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By Anthony Boadle
BRASILIA (Reuters) - Brazil's top court voted narrowly on Wednesday to allow retrials in the country's biggest-ever political corruption case, a decision seen by many as a major setback for efforts to hold Brazilian officials accountable for wrongdoing.
The ruling could save Jose Dirceu, the political leader in the so-called "mensalão" or monthly payment scandal, from going to prison. Dirceu was chief of staff to former president Luiz Inacio Lula da Silva when a scheme to pay legislators a regular allowance in exchange for support was uncovered in 2005.
On Wednesday, nine months after it convicted 25 people in what was considered a landmark ruling in a country notorious for corruption, the Supreme Court voted 6-5 to allow a retrial on charges for which defendants received at least four votes for acquittal. The convictions were for crimes including corruption, racketeering and money laundering.
The trial, years in the making, was the first time in Brazil that the Supreme Court had convicted leading politicians for corruption. Wednesday's ruling will undermine the credibility the court gained in the eyes of Brazilians as the only institution committed to ending the impunity enjoyed by Brazil's ruling class, long seen as venal and self-interested.
After widespread protests in June against rising prices, poor public services and corruption, the reversal could fuel new unrest. "This is shocking. It is very bad news for Brazil and very bad news for the Supreme Court," said David Fleischer, a professor of politics at the University of Brasilia.
Among those voting against the retrials was court President Joaquim Barbosa, Brazil's first black chief justice, who became so popular for seeking harsh sentences in the trial that some Brazilians wanted him to run for president.
Celso de Mello, the oldest member of the court who cast the decisive vote on Wednesday, said the court could not be subject to external pressures and the "the demands of the populace."
If the decision results in more lenient prison sentences, it will confirm the prevailing view among many Brazilians that impunity rules when it comes to politicians, said Leo Torresan, head of the Brazilian chapter of Transparency International.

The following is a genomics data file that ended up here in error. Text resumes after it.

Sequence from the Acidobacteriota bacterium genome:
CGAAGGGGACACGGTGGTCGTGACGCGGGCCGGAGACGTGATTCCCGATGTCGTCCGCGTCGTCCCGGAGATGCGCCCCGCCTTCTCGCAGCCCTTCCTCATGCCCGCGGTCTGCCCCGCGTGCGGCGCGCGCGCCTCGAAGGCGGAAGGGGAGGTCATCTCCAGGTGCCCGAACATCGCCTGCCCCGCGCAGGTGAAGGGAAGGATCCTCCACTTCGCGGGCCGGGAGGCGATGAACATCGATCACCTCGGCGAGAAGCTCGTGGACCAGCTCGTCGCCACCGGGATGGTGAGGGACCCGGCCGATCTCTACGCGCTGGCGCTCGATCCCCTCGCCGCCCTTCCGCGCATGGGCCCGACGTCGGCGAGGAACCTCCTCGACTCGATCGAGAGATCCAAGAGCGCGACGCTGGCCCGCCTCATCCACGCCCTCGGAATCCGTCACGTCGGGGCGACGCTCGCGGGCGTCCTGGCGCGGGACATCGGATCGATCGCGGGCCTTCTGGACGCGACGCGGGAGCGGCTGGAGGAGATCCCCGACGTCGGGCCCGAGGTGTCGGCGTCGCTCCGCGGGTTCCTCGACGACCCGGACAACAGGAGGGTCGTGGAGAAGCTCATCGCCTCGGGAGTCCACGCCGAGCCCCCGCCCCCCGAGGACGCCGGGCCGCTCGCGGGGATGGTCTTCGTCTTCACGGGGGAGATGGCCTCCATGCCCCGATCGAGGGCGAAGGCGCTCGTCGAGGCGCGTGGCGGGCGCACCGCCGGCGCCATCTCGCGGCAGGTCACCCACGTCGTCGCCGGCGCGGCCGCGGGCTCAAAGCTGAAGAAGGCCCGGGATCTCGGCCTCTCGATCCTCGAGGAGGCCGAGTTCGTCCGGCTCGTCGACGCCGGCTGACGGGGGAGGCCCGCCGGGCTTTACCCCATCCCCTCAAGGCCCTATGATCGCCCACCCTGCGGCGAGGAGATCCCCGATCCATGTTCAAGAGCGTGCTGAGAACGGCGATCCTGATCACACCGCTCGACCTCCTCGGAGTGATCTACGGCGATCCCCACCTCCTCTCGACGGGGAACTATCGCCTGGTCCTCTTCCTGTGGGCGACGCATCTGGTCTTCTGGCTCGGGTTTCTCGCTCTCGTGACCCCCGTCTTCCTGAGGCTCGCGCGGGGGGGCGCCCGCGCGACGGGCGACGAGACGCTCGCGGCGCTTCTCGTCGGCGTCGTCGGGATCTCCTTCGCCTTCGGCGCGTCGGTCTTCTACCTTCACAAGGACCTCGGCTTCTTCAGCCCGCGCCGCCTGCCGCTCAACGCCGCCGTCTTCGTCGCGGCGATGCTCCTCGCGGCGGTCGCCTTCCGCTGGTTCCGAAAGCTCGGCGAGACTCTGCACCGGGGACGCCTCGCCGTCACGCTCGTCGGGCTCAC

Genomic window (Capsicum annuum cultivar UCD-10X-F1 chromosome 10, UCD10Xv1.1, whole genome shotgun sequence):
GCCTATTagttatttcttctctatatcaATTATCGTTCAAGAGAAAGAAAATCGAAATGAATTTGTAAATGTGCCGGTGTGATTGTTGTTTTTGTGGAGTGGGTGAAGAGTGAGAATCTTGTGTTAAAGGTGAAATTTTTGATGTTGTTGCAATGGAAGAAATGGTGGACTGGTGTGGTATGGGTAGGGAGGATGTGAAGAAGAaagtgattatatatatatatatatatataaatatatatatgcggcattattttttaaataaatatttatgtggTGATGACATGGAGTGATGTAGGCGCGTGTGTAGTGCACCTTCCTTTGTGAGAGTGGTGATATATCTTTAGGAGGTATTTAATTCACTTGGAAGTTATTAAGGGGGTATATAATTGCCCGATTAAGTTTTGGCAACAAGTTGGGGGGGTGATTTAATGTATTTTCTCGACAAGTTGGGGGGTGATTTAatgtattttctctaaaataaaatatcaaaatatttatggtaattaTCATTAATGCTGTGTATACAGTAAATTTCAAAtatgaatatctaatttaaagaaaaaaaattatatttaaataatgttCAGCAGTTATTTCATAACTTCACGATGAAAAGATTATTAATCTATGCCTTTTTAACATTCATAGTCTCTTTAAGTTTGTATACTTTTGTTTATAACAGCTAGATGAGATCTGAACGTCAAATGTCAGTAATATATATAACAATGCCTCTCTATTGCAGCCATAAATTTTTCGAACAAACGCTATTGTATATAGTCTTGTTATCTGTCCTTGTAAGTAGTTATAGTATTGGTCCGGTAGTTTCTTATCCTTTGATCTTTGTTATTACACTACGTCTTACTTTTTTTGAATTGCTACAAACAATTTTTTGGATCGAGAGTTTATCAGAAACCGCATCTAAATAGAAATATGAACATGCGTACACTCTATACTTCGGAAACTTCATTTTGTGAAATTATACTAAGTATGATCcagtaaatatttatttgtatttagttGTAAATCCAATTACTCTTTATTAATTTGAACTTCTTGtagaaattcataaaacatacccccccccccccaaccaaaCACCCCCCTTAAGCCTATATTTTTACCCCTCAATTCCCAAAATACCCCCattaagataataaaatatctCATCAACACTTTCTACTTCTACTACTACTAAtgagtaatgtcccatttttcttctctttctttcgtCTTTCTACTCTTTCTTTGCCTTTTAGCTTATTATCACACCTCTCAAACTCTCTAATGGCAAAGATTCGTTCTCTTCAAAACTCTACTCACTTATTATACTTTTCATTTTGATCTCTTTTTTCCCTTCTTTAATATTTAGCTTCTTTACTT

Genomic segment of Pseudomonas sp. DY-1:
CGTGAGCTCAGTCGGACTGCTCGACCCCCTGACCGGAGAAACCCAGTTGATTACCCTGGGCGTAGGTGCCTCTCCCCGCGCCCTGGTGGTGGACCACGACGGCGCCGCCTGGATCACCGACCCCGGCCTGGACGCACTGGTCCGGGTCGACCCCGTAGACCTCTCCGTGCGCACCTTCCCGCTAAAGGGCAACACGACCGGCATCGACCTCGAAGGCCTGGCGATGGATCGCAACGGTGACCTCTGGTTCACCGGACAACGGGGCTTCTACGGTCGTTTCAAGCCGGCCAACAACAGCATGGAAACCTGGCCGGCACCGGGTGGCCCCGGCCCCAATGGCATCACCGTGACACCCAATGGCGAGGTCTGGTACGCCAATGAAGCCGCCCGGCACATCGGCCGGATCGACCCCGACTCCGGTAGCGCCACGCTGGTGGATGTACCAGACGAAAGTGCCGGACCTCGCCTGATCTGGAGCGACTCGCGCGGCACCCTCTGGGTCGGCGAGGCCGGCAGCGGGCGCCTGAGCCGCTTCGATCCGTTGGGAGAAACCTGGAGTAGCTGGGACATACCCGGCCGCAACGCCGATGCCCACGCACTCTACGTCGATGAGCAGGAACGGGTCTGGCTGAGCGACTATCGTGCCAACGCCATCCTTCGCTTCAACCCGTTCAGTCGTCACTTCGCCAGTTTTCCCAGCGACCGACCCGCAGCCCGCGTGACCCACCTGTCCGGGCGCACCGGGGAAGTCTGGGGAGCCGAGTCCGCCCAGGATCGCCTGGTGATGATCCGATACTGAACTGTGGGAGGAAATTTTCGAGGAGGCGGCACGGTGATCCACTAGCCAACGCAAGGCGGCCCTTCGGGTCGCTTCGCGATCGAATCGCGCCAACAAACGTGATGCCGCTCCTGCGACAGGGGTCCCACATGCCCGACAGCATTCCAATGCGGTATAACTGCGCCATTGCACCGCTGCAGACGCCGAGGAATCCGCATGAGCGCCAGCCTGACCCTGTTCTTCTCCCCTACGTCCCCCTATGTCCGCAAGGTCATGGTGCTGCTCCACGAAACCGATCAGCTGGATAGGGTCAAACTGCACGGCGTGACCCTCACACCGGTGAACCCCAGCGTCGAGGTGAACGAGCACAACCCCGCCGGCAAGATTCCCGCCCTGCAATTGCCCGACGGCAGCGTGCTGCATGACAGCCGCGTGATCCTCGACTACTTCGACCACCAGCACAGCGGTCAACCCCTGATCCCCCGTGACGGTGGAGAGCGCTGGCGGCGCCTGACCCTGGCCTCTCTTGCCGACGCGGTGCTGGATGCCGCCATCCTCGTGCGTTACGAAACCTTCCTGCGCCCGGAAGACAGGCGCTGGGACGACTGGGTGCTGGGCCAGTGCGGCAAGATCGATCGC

It could also reaffirm the idea that even minor reforms toward accountability are done mostly for show.
The June protests, an unexpected outburst of discontent that shook Brazil's political establishment, led Congress to rush through an anti-bribery law and other measures to increase accountability. But on August 28, the lower house shocked the country by voting to allow Natan Donadon, a lawmaker jailed for embezzlement, to keep his seat while in prison.
Meanwhile, three of those convicted for the mensalão still hold seats in Congress, including Jose Genoino, who was president of the ruling Workers' Party when the scandal erupted, and João Paulo Cunha, a former speaker of the lower house.
COURT TURNOVER TIPS BALANCE
Dirceu, Cunha and the party's former treasurer Delubio Soares will likely get retrials that could reduce their sentences and allow them to do time in an open regime, meaning they would only have to spend nights at a detention center. Genoino could also see his sentence reduced.
Two chief justices appointed to the court by President Dilma Rousseff after the convictions in November tipped the balance in favor of retrials.
One of them, Luis Roberto Barroso, acknowledged that most Brazilians wanted a swift end to the trial.
"I too am tired of this trial. Nobody wants to prolong it, but I think they have the right (to a retrial) and that's what the Constitution is for, so that the interests of (a few) do not get trampled on by the desire of millions," he said last week in justifying his vote in favor of a retrial.
The ruling will extend the trial into 2014, an election year, and keep alive a scandal that severely tarnished the reputation of the Workers' Party as Brazil's most honest party.
That could be bad news for Rousseff, who is widely expected to seek re-election next year.
Dirceu, 67, helped former labor leader Lula found the Workers' Party in 1980 and was instrumental in his rise to the presidency two decades later. He was the most powerful member of Lula's cabinet until he resigned in 2005 when the corruption scandal broke.
For many Brazilians, his conviction showed that their country's democratic institutions, while not perfect, had matured, especially a judicial system that historically was unable and often unwilling to punish corrupt politicians.
Lula's first term was crippled by the scandal though he was easily re-elected for a second four-year term, helped by an economic boom. Lula, who was not charged in the scandal, has denied any knowledge of the scheme and has even suggested it never existed.
(Editing by Paulo Prada and Cynthia Osterman)